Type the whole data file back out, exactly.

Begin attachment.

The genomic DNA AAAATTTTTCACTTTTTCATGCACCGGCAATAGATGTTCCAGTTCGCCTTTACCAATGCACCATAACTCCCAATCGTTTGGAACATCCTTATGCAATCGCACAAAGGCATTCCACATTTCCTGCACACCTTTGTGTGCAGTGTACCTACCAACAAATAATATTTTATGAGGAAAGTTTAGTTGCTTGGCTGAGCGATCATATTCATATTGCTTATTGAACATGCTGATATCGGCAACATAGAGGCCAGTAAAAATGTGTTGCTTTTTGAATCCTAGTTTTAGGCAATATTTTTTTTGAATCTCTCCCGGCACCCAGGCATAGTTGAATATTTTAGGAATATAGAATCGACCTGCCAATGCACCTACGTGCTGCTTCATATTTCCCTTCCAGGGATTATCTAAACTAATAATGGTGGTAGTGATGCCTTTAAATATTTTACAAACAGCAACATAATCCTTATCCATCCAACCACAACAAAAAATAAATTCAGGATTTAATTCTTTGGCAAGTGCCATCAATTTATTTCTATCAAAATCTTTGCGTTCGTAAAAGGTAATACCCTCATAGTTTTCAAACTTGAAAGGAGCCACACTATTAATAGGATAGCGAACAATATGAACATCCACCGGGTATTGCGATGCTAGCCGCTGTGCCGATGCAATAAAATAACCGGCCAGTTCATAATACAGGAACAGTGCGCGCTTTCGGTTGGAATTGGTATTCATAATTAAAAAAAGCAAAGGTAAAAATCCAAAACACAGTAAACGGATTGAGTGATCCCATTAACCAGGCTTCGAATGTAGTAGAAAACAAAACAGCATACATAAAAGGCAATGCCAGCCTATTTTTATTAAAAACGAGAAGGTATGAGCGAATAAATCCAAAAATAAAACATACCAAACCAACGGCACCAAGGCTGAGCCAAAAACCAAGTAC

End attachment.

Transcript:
The genomic DNA AAAATTTTTCACTTTTTCATGCACCGGCAATAGATGTTCCAGTTCGCCTTTACCAATGCACCATAACTCCCAATCGTTTGGAACATCCTTATGCAATCGCACAAAGGCATTCCACATTTCCTGCACACCTTTGTGTGCAGTGTACCTACCAACAAATAATATTTTATGAGGAAAGTTTAGTTGCTTGGCTGAGCGATCATATTCATATTGCTTATTGAACATGCTGATATCGGCAACATAGAGGCCAGTAAAAATGTGTTGCTTTTTGAATCCTAGTTTTAGGCAATATTTTTTTTGAATCTCTCCCGGCACCCAGGCATAGTTGAATATTTTAGGAATATAGAATCGACCTGCCAATGCACCTACGTGCTGCTTCATATTTCCCTTCCAGGGATTATCTAAACTAATAATGGTGGTAGTGATGCCTTTAAATATTTTACAAACAGCAACATAATCCTTATCCATCCAACCACAACAAAAAATAAATTCAGGATTTAATTCTTTGGCAAGTGCCATCAATTTATTTCTATCAAAATCTTTGCGTTCGTAAAAGGTAATACCCTCATAGTTTTCAAACTTGAAAGGAGCCACACTATTAATAGGATAGCGAACAATATGAACATCCACCGGGTATTGCGATGCTAGCCGCTGTGCCGATGCAATAAAATAACCGGCCAGTTCATAATACAGGAACAGTGCGCGCTTTCGGTTGGAATTGGTATTCATAATTAAAAAAAGCAAAGGTAAAAATCCAAAACACAGTAAACGGATTGAGTGATCCCATTAACCAGGCTTCGAATGTAGTAGAAAACAAAACAGCATACATAAAAGGCAATGCCAGCCTATTTTTATTAAAAACGAGAAGGTATGAGCGAATAAATCCAAAAATAAAACATACCAAACCAACGGCACCAAGGCTGAGCCAAAAACCAAGTAC